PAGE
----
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Overcoming Your Will to Win

Yesterday, Jo Owen posted an excellent article on the benefits of creating values-based rather than rules-based organisations. Implementing and managing rules and regulations, Jo argues, costs money, leads to adversarial relationships and is often ineffective.

However, to change organisational paradigms from rules to values is a huge, huge step. At its heart is a requirement for business leaders to accept that defeats and failure happen.

I'm currently reading the John Updike novel, Rabbit, Run. In the story, Tothero, an old basketball coach, talks about how he built a "will to achieve" in his teams, and continues, "I've always liked that better than the will to win, for there can be achievement even in defeat."

If, as a manager, your focus is solely on winning, rather than achieving, failure becomes unacceptable. At that point, you must face into ongoing ethical dilemmas about the right thing to do.

Unfortunately, this is the world in which we live. Failure is simply unacceptable â€"- in business, in politics, in sport, in life â€"- and, in many people's eyes, is perpetrated by those sad people called 'losers'.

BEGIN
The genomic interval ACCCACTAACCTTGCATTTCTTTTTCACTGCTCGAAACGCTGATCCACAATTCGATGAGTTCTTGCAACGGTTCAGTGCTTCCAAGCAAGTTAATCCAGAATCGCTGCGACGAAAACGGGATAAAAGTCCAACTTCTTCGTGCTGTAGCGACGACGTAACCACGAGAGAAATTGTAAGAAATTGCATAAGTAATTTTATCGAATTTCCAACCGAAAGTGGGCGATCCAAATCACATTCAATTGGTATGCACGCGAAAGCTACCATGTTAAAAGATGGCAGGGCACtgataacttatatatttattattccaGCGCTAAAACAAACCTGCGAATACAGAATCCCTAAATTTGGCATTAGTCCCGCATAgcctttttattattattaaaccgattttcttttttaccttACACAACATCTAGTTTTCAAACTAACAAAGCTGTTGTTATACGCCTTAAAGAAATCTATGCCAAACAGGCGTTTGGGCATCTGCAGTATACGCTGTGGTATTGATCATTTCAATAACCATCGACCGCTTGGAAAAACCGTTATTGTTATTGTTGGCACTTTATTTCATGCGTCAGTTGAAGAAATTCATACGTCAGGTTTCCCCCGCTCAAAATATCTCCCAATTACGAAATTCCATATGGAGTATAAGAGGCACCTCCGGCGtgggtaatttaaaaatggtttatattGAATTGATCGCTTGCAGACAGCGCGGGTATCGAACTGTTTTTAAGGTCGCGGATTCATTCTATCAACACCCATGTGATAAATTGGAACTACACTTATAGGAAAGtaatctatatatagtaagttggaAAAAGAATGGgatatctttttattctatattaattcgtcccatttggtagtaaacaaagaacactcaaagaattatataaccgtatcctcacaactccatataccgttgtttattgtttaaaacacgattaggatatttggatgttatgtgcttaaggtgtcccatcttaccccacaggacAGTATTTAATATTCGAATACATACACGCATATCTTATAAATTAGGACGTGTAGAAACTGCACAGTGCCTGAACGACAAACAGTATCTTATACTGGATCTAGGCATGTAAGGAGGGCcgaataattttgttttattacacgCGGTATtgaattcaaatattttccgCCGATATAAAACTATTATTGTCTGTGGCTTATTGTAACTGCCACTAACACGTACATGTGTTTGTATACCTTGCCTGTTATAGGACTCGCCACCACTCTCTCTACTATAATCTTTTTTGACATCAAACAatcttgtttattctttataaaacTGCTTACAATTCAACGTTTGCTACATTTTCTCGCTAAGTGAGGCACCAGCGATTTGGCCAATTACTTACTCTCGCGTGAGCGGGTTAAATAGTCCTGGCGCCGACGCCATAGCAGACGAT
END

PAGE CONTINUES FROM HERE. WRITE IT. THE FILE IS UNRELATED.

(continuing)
As a consequence, the desire to win can become all-consuming. Thierry Henry, Nick Leeson and Enron are all examples of where winning became more important than achieving.

Their desire to avoid failure at all costs led to actions that required some kind of punishment, some kind of regulation.

What's more, a key element of the banking crisis, and the subsequent recession, seems to have been a fixation by bankers on returns at the expense of effective risk management. The will to win strikes again.

If we want to create business organisations and communities built on values, not rules, we must first instil a will to achieve ahead of a will to win. And, going back to Jo's article, that cannot be done by regulation; it can only be achieved by individual and organisational commitment.

What do you think? Is it possible for business to establish the core values that make rules and regulations redundant? And if so, how do we best make that a reality?

(Pic: HikingArtist cc2.0)

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